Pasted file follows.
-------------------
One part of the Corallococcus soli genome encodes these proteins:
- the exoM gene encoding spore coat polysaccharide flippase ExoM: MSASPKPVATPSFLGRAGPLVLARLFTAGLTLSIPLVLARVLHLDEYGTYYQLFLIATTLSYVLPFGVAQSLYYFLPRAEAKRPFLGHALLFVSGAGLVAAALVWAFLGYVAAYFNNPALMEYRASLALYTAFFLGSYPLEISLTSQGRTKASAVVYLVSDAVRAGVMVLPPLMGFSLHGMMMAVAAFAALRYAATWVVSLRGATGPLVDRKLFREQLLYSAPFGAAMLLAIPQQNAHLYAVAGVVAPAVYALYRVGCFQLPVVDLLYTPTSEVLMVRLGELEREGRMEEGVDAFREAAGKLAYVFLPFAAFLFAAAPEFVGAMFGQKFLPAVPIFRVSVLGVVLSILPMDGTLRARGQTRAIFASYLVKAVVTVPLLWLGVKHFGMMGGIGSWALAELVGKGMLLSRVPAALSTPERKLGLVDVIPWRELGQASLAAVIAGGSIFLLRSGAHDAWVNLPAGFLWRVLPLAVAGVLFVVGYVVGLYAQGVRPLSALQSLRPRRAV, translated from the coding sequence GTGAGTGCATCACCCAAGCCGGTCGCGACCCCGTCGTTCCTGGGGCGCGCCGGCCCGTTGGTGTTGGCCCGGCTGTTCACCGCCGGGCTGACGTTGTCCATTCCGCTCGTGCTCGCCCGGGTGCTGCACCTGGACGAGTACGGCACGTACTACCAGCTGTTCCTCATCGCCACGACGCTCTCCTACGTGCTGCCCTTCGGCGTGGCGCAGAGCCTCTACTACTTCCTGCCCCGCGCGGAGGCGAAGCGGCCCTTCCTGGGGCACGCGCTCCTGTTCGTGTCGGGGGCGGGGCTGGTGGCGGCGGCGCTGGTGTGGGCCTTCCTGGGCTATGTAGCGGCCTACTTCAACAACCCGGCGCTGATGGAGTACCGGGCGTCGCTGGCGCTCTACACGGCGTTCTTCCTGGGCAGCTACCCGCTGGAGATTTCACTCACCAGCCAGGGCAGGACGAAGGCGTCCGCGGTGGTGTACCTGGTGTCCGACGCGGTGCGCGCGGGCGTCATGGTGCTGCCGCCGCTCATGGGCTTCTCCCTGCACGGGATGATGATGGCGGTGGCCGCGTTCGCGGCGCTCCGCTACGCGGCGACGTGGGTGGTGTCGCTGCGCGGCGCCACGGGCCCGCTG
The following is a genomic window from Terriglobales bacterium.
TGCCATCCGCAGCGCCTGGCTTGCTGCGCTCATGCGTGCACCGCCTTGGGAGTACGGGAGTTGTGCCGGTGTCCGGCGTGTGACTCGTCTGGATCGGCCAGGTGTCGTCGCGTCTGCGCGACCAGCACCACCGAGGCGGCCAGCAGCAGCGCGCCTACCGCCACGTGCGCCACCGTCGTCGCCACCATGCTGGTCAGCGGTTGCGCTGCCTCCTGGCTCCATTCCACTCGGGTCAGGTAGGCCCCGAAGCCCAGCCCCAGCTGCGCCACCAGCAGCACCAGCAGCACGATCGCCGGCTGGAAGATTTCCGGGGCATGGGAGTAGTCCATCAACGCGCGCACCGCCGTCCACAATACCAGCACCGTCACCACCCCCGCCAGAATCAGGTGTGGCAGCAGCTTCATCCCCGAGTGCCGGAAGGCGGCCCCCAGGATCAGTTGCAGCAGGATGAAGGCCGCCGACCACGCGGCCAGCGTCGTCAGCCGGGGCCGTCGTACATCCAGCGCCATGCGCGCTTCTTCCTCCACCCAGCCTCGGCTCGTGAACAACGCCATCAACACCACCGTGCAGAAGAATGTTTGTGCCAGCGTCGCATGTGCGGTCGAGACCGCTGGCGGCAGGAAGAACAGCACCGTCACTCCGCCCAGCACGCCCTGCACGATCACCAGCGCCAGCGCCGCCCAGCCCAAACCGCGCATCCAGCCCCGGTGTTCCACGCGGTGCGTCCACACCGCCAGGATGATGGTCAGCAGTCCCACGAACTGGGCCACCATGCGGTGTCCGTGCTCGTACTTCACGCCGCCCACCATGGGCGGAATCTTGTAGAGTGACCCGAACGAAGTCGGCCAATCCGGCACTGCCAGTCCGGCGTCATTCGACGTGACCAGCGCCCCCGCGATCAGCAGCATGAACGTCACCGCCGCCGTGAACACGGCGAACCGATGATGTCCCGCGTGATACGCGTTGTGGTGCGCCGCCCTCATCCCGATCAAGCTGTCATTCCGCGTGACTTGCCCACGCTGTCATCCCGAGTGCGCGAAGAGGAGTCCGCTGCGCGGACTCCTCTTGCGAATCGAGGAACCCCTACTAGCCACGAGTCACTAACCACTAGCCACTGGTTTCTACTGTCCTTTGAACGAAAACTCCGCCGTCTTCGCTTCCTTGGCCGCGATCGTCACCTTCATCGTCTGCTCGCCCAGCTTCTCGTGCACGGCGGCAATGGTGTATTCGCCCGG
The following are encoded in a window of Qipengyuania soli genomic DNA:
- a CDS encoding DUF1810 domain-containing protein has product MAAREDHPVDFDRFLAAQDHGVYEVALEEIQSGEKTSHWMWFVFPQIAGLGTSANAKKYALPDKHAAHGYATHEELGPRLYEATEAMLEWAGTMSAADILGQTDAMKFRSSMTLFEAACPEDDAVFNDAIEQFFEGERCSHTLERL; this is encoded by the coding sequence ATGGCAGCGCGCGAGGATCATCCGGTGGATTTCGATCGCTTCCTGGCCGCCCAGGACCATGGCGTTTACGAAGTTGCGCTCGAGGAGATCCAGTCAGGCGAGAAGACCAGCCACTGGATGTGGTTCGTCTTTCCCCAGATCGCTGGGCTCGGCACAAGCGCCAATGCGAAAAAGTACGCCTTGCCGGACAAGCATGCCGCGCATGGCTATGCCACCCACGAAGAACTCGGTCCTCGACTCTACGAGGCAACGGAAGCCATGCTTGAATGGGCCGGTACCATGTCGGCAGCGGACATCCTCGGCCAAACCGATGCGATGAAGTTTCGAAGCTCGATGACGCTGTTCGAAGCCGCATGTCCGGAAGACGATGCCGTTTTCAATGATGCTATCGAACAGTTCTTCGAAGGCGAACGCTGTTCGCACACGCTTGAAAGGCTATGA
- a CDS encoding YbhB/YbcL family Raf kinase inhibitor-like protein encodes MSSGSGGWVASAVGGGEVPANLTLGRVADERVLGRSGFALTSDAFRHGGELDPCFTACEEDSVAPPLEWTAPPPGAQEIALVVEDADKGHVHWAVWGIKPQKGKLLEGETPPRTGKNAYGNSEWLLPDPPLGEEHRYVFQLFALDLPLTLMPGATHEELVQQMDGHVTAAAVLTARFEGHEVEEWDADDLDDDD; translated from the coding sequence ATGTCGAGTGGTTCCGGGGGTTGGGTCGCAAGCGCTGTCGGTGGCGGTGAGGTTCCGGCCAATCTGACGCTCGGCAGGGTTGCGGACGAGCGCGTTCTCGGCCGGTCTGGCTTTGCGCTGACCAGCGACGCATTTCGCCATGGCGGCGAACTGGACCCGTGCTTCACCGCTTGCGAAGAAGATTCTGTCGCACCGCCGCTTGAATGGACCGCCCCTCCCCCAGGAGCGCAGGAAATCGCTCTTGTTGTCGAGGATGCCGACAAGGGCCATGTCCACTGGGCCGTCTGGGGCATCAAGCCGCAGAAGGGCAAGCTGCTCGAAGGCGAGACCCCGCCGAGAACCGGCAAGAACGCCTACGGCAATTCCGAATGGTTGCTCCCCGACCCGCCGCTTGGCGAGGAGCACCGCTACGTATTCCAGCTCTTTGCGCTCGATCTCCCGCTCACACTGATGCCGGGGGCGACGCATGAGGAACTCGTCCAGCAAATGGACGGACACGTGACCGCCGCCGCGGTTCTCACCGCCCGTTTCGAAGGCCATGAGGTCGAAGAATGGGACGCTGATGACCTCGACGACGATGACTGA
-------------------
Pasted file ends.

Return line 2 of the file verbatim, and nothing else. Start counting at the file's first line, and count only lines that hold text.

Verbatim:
- the exoM gene encoding spore coat polysaccharide flippase ExoM: MSASPKPVATPSFLGRAGPLVLARLFTAGLTLSIPLVLARVLHLDEYGTYYQLFLIATTLSYVLPFGVAQSLYYFLPRAEAKRPFLGHALLFVSGAGLVAAALVWAFLGYVAAYFNNPALMEYRASLALYTAFFLGSYPLEISLTSQGRTKASAVVYLVSDAVRAGVMVLPPLMGFSLHGMMMAVAAFAALRYAATWVVSLRGATGPLVDRKLFREQLLYSAPFGAAMLLAIPQQNAHLYAVAGVVAPAVYALYRVGCFQLPVVDLLYTPTSEVLMVRLGELEREGRMEEGVDAFREAAGKLAYVFLPFAAFLFAAAPEFVGAMFGQKFLPAVPIFRVSVLGVVLSILPMDGTLRARGQTRAIFASYLVKAVVTVPLLWLGVKHFGMMGGIGSWALAELVGKGMLLSRVPAALSTPERKLGLVDVIPWRELGQASLAAVIAGGSIFLLRSGAHDAWVNLPAGFLWRVLPLAVAGVLFVVGYVVGLYAQGVRPLSALQSLRPRRAV, translated from the coding sequence GTGAGTGCATCACCCAAGCCGGTCGCGACCCCGTCGTTCCTGGGGCGCGCCGGCCCGTTGGTGTTGGCCCGGCTGTTCACCGCCGGGCTGACGTTGTCCATTCCGCTCGTGCTCGCCCGGGTGCTGCACCTGGACGAGTACGGCACGTACTACCAGCTGTTCCTCATCGCCACGACGCTCTCCTACGTGCTGCCCTTCGGCGTGGCGCAGAGCCTCTACTACTTCCTGCCCCGCGCGGAGGCGAAGCGGCCCTTCCTGGGGCACGCGCTCCTGTTCGTGTCGGGGGCGGGGCTGGTGGCGGCGGCGCTGGTGTGGGCCTTCCTGGGCTATGTAGCGGCCTACTTCAACAACCCGGCGCTGATGGAGTACCGGGCGTCGCTGGCGCTCTACACGGCGTTCTTCCTGGGCAGCTACCCGCTGGAGATTTCACTCACCAGCCAGGGCAGGACGAAGGCGTCCGCGGTGGTGTACCTGGTGTCCGACGCGGTGCGCGCGGGCGTCATGGTGCTGCCGCCGCTCATGGGCTTCTCCCTGCACGGGATGATGATGGCGGTGGCCGCGTTCGCGGCGCTCCGCTACGCGGCGACGTGGGTGGTGTCGCTGCGCGGCGCCACGGGCCCGCTG